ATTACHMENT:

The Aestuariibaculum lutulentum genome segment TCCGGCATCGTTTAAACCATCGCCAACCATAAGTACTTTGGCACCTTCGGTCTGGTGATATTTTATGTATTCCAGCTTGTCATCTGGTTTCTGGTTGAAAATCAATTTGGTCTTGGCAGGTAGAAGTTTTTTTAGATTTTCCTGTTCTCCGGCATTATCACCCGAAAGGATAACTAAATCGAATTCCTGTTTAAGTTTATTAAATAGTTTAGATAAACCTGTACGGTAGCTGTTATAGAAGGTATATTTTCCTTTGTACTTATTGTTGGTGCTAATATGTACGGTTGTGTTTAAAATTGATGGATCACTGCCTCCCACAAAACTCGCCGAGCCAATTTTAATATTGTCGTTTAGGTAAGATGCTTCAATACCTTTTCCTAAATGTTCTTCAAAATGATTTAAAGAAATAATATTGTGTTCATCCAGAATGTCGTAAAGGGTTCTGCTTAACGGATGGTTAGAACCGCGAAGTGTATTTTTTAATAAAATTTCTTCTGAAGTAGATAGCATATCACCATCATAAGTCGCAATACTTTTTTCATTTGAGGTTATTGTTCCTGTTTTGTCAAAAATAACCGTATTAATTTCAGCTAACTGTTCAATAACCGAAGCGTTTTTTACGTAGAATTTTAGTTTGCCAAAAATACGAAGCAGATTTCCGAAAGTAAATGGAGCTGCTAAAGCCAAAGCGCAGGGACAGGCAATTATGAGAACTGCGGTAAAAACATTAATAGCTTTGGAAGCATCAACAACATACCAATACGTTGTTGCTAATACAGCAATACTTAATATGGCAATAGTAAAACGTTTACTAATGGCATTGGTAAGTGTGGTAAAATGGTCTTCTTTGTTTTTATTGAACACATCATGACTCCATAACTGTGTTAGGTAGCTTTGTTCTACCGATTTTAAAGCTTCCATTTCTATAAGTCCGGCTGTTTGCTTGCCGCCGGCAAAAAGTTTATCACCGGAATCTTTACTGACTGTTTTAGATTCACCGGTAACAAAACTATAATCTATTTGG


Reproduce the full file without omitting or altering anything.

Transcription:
The Aestuariibaculum lutulentum genome segment TCCGGCATCGTTTAAACCATCGCCAACCATAAGTACTTTGGCACCTTCGGTCTGGTGATATTTTATGTATTCCAGCTTGTCATCTGGTTTCTGGTTGAAAATCAATTTGGTCTTGGCAGGTAGAAGTTTTTTTAGATTTTCCTGTTCTCCGGCATTATCACCCGAAAGGATAACTAAATCGAATTCCTGTTTAAGTTTATTAAATAGTTTAGATAAACCTGTACGGTAGCTGTTATAGAAGGTATATTTTCCTTTGTACTTATTGTTGGTGCTAATATGTACGGTTGTGTTTAAAATTGATGGATCACTGCCTCCCACAAAACTCGCCGAGCCAATTTTAATATTGTCGTTTAGGTAAGATGCTTCAATACCTTTTCCTAAATGTTCTTCAAAATGATTTAAAGAAATAATATTGTGTTCATCCAGAATGTCGTAAAGGGTTCTGCTTAACGGATGGTTAGAACCGCGAAGTGTATTTTTTAATAAAATTTCTTCTGAAGTAGATAGCATATCACCATCATAAGTCGCAATACTTTTTTCATTTGAGGTTATTGTTCCTGTTTTGTCAAAAATAACCGTATTAATTTCAGCTAACTGTTCAATAACCGAAGCGTTTTTTACGTAGAATTTTAGTTTGCCAAAAATACGAAGCAGATTTCCGAAAGTAAATGGAGCTGCTAAAGCCAAAGCGCAGGGACAGGCAATTATGAGAACTGCGGTAAAAACATTAATAGCTTTGGAAGCATCAACAACATACCAATACGTTGTTGCTAATACAGCAATACTTAATATGGCAATAGTAAAACGTTTACTAATGGCATTGGTAAGTGTGGTAAAATGGTCTTCTTTGTTTTTATTGAACACATCATGACTCCATAACTGTGTTAGGTAGCTTTGTTCTACCGATTTTAAAGCTTCCATTTCTATAAGTCCGGCTGTTTGCTTGCCGCCGGCAAAAAGTTTATCACCGGAATCTTTACTGACTGTTTTAGATTCACCGGTAACAAAACTATAATCTATTTGG